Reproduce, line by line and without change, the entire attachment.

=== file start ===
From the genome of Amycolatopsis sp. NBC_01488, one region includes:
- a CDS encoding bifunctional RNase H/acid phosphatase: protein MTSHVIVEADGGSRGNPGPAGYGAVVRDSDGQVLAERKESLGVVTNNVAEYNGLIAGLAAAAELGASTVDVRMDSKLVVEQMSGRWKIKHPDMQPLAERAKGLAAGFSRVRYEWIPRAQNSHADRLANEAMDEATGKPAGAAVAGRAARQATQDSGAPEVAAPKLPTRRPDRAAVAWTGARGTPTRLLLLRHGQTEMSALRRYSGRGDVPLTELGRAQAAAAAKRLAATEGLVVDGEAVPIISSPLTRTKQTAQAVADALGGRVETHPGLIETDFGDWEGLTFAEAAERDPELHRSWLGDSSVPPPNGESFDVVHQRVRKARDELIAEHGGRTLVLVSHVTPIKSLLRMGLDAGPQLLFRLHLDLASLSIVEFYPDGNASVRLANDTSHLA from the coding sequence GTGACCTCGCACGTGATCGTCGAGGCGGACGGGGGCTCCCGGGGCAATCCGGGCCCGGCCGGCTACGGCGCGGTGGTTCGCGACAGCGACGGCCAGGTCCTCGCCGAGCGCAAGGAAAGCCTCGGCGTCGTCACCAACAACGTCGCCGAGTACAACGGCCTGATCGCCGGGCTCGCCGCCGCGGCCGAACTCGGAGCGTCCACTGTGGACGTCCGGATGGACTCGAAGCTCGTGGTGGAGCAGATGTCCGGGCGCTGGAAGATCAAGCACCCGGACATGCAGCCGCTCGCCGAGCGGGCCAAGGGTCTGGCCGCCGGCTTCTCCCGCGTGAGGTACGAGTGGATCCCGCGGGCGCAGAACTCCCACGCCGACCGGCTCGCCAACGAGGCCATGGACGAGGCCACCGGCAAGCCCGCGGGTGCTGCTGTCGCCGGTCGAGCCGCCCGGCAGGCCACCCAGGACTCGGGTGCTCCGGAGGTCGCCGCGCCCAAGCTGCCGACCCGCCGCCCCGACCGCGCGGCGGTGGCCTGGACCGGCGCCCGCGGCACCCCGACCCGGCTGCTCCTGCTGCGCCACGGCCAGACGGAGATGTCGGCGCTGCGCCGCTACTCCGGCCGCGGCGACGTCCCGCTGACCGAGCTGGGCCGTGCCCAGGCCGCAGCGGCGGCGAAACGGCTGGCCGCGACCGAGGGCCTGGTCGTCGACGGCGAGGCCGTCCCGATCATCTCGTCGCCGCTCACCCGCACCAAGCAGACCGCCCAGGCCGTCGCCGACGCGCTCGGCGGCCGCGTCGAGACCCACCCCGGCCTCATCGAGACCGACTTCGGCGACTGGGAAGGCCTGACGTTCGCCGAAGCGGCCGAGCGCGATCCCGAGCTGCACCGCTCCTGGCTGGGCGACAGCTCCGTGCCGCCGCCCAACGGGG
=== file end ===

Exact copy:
From the genome of Amycolatopsis sp. NBC_01488, one region includes:
- a CDS encoding bifunctional RNase H/acid phosphatase: protein MTSHVIVEADGGSRGNPGPAGYGAVVRDSDGQVLAERKESLGVVTNNVAEYNGLIAGLAAAAELGASTVDVRMDSKLVVEQMSGRWKIKHPDMQPLAERAKGLAAGFSRVRYEWIPRAQNSHADRLANEAMDEATGKPAGAAVAGRAARQATQDSGAPEVAAPKLPTRRPDRAAVAWTGARGTPTRLLLLRHGQTEMSALRRYSGRGDVPLTELGRAQAAAAAKRLAATEGLVVDGEAVPIISSPLTRTKQTAQAVADALGGRVETHPGLIETDFGDWEGLTFAEAAERDPELHRSWLGDSSVPPPNGESFDVVHQRVRKARDELIAEHGGRTLVLVSHVTPIKSLLRMGLDAGPQLLFRLHLDLASLSIVEFYPDGNASVRLANDTSHLA from the coding sequence GTGACCTCGCACGTGATCGTCGAGGCGGACGGGGGCTCCCGGGGCAATCCGGGCCCGGCCGGCTACGGCGCGGTGGTTCGCGACAGCGACGGCCAGGTCCTCGCCGAGCGCAAGGAAAGCCTCGGCGTCGTCACCAACAACGTCGCCGAGTACAACGGCCTGATCGCCGGGCTCGCCGCCGCGGCCGAACTCGGAGCGTCCACTGTGGACGTCCGGATGGACTCGAAGCTCGTGGTGGAGCAGATGTCCGGGCGCTGGAAGATCAAGCACCCGGACATGCAGCCGCTCGCCGAGCGGGCCAAGGGTCTGGCCGCCGGCTTCTCCCGCGTGAGGTACGAGTGGATCCCGCGGGCGCAGAACTCCCACGCCGACCGGCTCGCCAACGAGGCCATGGACGAGGCCACCGGCAAGCCCGCGGGTGCTGCTGTCGCCGGTCGAGCCGCCCGGCAGGCCACCCAGGACTCGGGTGCTCCGGAGGTCGCCGCGCCCAAGCTGCCGACCCGCCGCCCCGACCGCGCGGCGGTGGCCTGGACCGGCGCCCGCGGCACCCCGACCCGGCTGCTCCTGCTGCGCCACGGCCAGACGGAGATGTCGGCGCTGCGCCGCTACTCCGGCCGCGGCGACGTCCCGCTGACCGAGCTGGGCCGTGCCCAGGCCGCAGCGGCGGCGAAACGGCTGGCCGCGACCGAGGGCCTGGTCGTCGACGGCGAGGCCGTCCCGATCATCTCGTCGCCGCTCACCCGCACCAAGCAGACCGCCCAGGCCGTCGCCGACGCGCTCGGCGGCCGCGTCGAGACCCACCCCGGCCTCATCGAGACCGACTTCGGCGACTGGGAAGGCCTGACGTTCGCCGAAGCGGCCGAGCGCGATCCCGAGCTGCACCGCTCCTGGCTGGGCGACAGCTCCGTGCCGCCGCCCAACGGGG